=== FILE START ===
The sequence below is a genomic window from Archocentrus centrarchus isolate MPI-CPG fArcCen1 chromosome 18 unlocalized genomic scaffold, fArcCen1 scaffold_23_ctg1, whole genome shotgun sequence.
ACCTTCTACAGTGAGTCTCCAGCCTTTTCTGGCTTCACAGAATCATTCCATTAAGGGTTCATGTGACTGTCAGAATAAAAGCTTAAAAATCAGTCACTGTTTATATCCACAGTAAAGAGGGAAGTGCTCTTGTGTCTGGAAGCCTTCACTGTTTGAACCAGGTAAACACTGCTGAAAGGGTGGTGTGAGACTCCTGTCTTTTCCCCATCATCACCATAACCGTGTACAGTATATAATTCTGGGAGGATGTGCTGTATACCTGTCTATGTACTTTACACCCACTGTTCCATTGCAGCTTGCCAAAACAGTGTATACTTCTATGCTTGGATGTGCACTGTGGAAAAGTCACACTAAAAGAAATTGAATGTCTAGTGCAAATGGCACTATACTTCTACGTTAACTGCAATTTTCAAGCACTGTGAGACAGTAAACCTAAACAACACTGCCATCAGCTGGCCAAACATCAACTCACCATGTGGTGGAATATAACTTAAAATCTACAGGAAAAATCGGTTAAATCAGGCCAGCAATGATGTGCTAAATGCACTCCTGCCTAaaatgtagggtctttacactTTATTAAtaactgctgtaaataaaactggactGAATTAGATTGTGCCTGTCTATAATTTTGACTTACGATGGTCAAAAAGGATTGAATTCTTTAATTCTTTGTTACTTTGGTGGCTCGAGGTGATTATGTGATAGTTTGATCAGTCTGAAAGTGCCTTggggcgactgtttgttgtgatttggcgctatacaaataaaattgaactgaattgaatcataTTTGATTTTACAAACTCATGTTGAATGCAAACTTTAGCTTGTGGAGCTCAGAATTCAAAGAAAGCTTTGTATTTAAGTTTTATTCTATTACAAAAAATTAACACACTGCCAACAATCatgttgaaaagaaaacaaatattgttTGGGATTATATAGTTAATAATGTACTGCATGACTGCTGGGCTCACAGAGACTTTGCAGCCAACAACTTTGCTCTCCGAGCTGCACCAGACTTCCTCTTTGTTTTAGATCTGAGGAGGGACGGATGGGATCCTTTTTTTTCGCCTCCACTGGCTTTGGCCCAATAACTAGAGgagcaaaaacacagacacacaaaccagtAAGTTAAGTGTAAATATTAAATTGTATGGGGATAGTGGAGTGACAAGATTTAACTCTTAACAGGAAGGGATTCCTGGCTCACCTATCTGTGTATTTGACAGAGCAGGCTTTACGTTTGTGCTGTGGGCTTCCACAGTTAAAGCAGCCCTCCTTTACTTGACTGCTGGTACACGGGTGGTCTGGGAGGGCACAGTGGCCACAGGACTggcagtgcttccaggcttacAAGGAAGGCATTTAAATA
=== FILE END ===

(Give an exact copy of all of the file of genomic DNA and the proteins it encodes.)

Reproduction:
The sequence below is a genomic window from Archocentrus centrarchus isolate MPI-CPG fArcCen1 chromosome 18 unlocalized genomic scaffold, fArcCen1 scaffold_23_ctg1, whole genome shotgun sequence.
ACCTTCTACAGTGAGTCTCCAGCCTTTTCTGGCTTCACAGAATCATTCCATTAAGGGTTCATGTGACTGTCAGAATAAAAGCTTAAAAATCAGTCACTGTTTATATCCACAGTAAAGAGGGAAGTGCTCTTGTGTCTGGAAGCCTTCACTGTTTGAACCAGGTAAACACTGCTGAAAGGGTGGTGTGAGACTCCTGTCTTTTCCCCATCATCACCATAACCGTGTACAGTATATAATTCTGGGAGGATGTGCTGTATACCTGTCTATGTACTTTACACCCACTGTTCCATTGCAGCTTGCCAAAACAGTGTATACTTCTATGCTTGGATGTGCACTGTGGAAAAGTCACACTAAAAGAAATTGAATGTCTAGTGCAAATGGCACTATACTTCTACGTTAACTGCAATTTTCAAGCACTGTGAGACAGTAAACCTAAACAACACTGCCATCAGCTGGCCAAACATCAACTCACCATGTGGTGGAATATAACTTAAAATCTACAGGAAAAATCGGTTAAATCAGGCCAGCAATGATGTGCTAAATGCACTCCTGCCTAaaatgtagggtctttacactTTATTAAtaactgctgtaaataaaactggactGAATTAGATTGTGCCTGTCTATAATTTTGACTTACGATGGTCAAAAAGGATTGAATTCTTTAATTCTTTGTTACTTTGGTGGCTCGAGGTGATTATGTGATAGTTTGATCAGTCTGAAAGTGCCTTggggcgactgtttgttgtgatttggcgctatacaaataaaattgaactgaattgaatcataTTTGATTTTACAAACTCATGTTGAATGCAAACTTTAGCTTGTGGAGCTCAGAATTCAAAGAAAGCTTTGTATTTAAGTTTTATTCTATTACAAAAAATTAACACACTGCCAACAATCatgttgaaaagaaaacaaatattgttTGGGATTATATAGTTAATAATGTACTGCATGACTGCTGGGCTCACAGAGACTTTGCAGCCAACAACTTTGCTCTCCGAGCTGCACCAGACTTCCTCTTTGTTTTAGATCTGAGGAGGGACGGATGGGATCCTTTTTTTTCGCCTCCACTGGCTTTGGCCCAATAACTAGAGgagcaaaaacacagacacacaaaccagtAAGTTAAGTGTAAATATTAAATTGTATGGGGATAGTGGAGTGACAAGATTTAACTCTTAACAGGAAGGGATTCCTGGCTCACCTATCTGTGTATTTGACAGAGCAGGCTTTACGTTTGTGCTGTGGGCTTCCACAGTTAAAGCAGCCCTCCTTTACTTGACTGCTGGTACACGGGTGGTCTGGGAGGGCACAGTGGCCACAGGACTggcagtgcttccaggcttacAAGGAAGGCATTTAAATA